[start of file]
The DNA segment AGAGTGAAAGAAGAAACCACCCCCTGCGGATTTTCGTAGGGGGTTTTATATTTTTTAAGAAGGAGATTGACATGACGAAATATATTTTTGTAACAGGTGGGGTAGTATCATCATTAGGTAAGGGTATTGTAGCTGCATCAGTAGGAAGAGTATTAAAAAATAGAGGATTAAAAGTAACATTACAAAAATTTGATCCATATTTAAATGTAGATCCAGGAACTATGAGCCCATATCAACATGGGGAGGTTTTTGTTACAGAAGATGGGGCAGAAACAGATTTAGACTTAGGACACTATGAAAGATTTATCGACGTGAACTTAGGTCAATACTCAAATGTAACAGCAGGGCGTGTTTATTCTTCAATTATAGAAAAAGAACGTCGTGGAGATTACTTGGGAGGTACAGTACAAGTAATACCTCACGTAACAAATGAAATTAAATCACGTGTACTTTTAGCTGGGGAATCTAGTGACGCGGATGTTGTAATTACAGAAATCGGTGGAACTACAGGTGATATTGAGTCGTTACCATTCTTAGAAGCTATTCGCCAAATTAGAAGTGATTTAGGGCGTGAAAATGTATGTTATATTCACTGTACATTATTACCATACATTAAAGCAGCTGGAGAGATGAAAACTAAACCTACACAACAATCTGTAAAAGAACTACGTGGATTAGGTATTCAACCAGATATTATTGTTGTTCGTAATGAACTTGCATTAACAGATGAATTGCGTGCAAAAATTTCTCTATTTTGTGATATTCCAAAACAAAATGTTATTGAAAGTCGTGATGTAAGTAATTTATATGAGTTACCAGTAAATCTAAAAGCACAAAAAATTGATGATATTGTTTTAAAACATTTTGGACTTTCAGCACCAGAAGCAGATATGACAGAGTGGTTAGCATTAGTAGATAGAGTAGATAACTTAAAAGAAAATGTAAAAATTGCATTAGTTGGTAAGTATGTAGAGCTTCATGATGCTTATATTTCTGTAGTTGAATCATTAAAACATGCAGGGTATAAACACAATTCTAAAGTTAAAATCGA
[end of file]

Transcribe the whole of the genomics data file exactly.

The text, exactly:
The DNA segment AGAGTGAAAGAAGAAACCACCCCCTGCGGATTTTCGTAGGGGGTTTTATATTTTTTAAGAAGGAGATTGACATGACGAAATATATTTTTGTAACAGGTGGGGTAGTATCATCATTAGGTAAGGGTATTGTAGCTGCATCAGTAGGAAGAGTATTAAAAAATAGAGGATTAAAAGTAACATTACAAAAATTTGATCCATATTTAAATGTAGATCCAGGAACTATGAGCCCATATCAACATGGGGAGGTTTTTGTTACAGAAGATGGGGCAGAAACAGATTTAGACTTAGGACACTATGAAAGATTTATCGACGTGAACTTAGGTCAATACTCAAATGTAACAGCAGGGCGTGTTTATTCTTCAATTATAGAAAAAGAACGTCGTGGAGATTACTTGGGAGGTACAGTACAAGTAATACCTCACGTAACAAATGAAATTAAATCACGTGTACTTTTAGCTGGGGAATCTAGTGACGCGGATGTTGTAATTACAGAAATCGGTGGAACTACAGGTGATATTGAGTCGTTACCATTCTTAGAAGCTATTCGCCAAATTAGAAGTGATTTAGGGCGTGAAAATGTATGTTATATTCACTGTACATTATTACCATACATTAAAGCAGCTGGAGAGATGAAAACTAAACCTACACAACAATCTGTAAAAGAACTACGTGGATTAGGTATTCAACCAGATATTATTGTTGTTCGTAATGAACTTGCATTAACAGATGAATTGCGTGCAAAAATTTCTCTATTTTGTGATATTCCAAAACAAAATGTTATTGAAAGTCGTGATGTAAGTAATTTATATGAGTTACCAGTAAATCTAAAAGCACAAAAAATTGATGATATTGTTTTAAAACATTTTGGACTTTCAGCACCAGAAGCAGATATGACAGAGTGGTTAGCATTAGTAGATAGAGTAGATAACTTAAAAGAAAATGTAAAAATTGCATTAGTTGGTAAGTATGTAGAGCTTCATGATGCTTATATTTCTGTAGTTGAATCATTAAAACATGCAGGGTATAAACACAATTCTAAAGTTAAAATCGA